When diagnosing these disorders, professionals must consider a list of differential diagnoses. These are conditions that may have similar or overlapping symptoms/markers. For dissociative disorders, these include substance abuse disorders, anxiety and/or depressive disorders, psychotic disorders, or medical injury to the brain, among others. It is possible to have “co-morbid” - co-existing - conditions that are diagnosed in addition to the dissociative disorder.
Again, I must stress that these descriptions are a lay person’s understanding and have been simplified for ease of understanding. Please speak with a licensed professional for questions about diagnosis and treatment - and for further clarification.
Those disorders given diagnostic labels in the DSM-5 are:
Dissociative Identity Disorder (DID) - Once called Multiple Personality Disorder, this condition is marked by the presence of structural dissociation. An individual with DID has a mind fragmented into at least two - generally more - self states which are divided by dissociative barriers. An individual with DID may wake up in the morning in an unfamiliar bed and have no idea how they got there. Or they may come across a beautiful painting on their desk and have no recollection of creating it - or even believe they have the ability to have painted it.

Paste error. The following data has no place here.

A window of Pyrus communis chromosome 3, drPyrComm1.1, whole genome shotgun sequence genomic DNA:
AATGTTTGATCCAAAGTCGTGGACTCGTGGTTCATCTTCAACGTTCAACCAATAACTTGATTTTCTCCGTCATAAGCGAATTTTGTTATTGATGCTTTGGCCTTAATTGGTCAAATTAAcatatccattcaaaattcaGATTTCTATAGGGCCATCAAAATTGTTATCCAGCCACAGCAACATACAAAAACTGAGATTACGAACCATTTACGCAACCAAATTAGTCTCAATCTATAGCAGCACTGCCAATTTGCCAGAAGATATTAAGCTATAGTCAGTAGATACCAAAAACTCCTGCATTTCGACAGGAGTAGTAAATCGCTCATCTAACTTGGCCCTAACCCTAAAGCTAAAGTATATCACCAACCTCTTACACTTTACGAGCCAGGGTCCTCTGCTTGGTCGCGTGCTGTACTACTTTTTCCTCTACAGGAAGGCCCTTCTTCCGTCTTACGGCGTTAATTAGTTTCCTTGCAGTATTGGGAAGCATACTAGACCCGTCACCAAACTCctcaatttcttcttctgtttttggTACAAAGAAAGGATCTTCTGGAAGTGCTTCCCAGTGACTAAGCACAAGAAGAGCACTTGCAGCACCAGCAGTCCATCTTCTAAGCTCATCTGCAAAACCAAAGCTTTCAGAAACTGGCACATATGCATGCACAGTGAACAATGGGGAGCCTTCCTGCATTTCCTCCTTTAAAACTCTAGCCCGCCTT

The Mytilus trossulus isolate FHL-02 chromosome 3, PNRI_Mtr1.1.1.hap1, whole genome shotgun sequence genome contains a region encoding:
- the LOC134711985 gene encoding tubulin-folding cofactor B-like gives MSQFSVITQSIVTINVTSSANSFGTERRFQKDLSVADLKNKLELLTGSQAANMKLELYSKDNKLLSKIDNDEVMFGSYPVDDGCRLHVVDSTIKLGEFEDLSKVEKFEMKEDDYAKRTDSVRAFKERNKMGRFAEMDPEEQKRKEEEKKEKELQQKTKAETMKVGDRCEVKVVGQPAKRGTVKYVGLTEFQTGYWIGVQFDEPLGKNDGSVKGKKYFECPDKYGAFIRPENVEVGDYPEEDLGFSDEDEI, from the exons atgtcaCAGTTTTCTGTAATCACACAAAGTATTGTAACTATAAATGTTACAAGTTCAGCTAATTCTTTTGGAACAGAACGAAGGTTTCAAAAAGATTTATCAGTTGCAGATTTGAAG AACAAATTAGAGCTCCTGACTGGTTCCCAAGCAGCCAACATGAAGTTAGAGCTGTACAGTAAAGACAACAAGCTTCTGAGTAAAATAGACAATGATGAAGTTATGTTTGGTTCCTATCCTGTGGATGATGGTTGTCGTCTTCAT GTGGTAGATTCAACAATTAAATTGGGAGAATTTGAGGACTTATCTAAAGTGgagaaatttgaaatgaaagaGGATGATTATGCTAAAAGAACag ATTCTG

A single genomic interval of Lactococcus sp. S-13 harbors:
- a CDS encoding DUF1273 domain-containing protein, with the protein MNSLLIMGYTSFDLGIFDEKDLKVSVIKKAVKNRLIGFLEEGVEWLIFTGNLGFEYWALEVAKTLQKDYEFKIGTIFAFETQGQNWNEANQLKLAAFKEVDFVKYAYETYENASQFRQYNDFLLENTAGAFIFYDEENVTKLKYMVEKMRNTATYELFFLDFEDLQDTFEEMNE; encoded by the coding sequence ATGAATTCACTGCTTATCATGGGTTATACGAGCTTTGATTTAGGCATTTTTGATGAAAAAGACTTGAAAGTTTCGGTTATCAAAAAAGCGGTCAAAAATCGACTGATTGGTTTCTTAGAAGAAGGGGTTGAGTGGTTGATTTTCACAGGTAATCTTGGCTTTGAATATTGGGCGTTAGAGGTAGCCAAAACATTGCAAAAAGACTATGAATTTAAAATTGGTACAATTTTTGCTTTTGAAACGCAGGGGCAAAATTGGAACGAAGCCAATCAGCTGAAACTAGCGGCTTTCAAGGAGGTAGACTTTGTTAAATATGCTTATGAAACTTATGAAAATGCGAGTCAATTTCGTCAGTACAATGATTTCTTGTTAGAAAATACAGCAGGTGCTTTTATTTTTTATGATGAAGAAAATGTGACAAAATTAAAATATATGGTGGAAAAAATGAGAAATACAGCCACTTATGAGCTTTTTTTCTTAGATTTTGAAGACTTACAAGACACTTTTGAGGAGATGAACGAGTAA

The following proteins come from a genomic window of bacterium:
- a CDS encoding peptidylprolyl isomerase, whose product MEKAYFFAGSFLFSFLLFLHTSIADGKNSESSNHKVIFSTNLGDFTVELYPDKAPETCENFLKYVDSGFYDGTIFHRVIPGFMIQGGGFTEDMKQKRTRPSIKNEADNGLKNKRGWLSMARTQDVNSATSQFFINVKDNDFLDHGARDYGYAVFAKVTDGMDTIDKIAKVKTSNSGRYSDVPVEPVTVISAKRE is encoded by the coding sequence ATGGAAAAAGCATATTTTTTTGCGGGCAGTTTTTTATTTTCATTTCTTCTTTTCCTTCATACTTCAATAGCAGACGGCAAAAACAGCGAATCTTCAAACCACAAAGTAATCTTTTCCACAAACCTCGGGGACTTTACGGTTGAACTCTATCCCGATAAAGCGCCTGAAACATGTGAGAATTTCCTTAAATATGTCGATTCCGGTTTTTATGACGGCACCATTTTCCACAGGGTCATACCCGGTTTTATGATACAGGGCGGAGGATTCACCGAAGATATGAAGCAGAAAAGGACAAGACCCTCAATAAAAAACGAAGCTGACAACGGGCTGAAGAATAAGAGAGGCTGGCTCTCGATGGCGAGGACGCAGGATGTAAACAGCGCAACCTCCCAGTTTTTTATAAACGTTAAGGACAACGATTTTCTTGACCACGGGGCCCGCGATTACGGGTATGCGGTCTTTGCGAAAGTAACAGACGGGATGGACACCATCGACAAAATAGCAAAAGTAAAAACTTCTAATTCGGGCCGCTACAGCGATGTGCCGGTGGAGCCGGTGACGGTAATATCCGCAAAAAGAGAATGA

Otherwise Specified Dissociative Disorder (OSDD) - This has replaced what was formerly known as Dissociative Disorder Not Otherwise Specified (DD-NOS). OSDD closely resembles DID, with the main difference being the lack of amnesiac episodes in day to day life caused by “switching” of self-states. In OSDD there is the presence of multiple self-states as in DID, but these self-states are generally co-conscious and less easily differentiated. This can create a particularly disconcerting amount of chaos in the mind as the pwOSDD tries to sort out all of the internal “voices” clamoring for attention at once.
Depersonalization/Derealization Disorder - This can be the presence of depersonalization, derealization or both. The pwD/DD can accurately describe reality but may see reality through a distorted lens (for example, is not hallucinating, paranoid or delusional).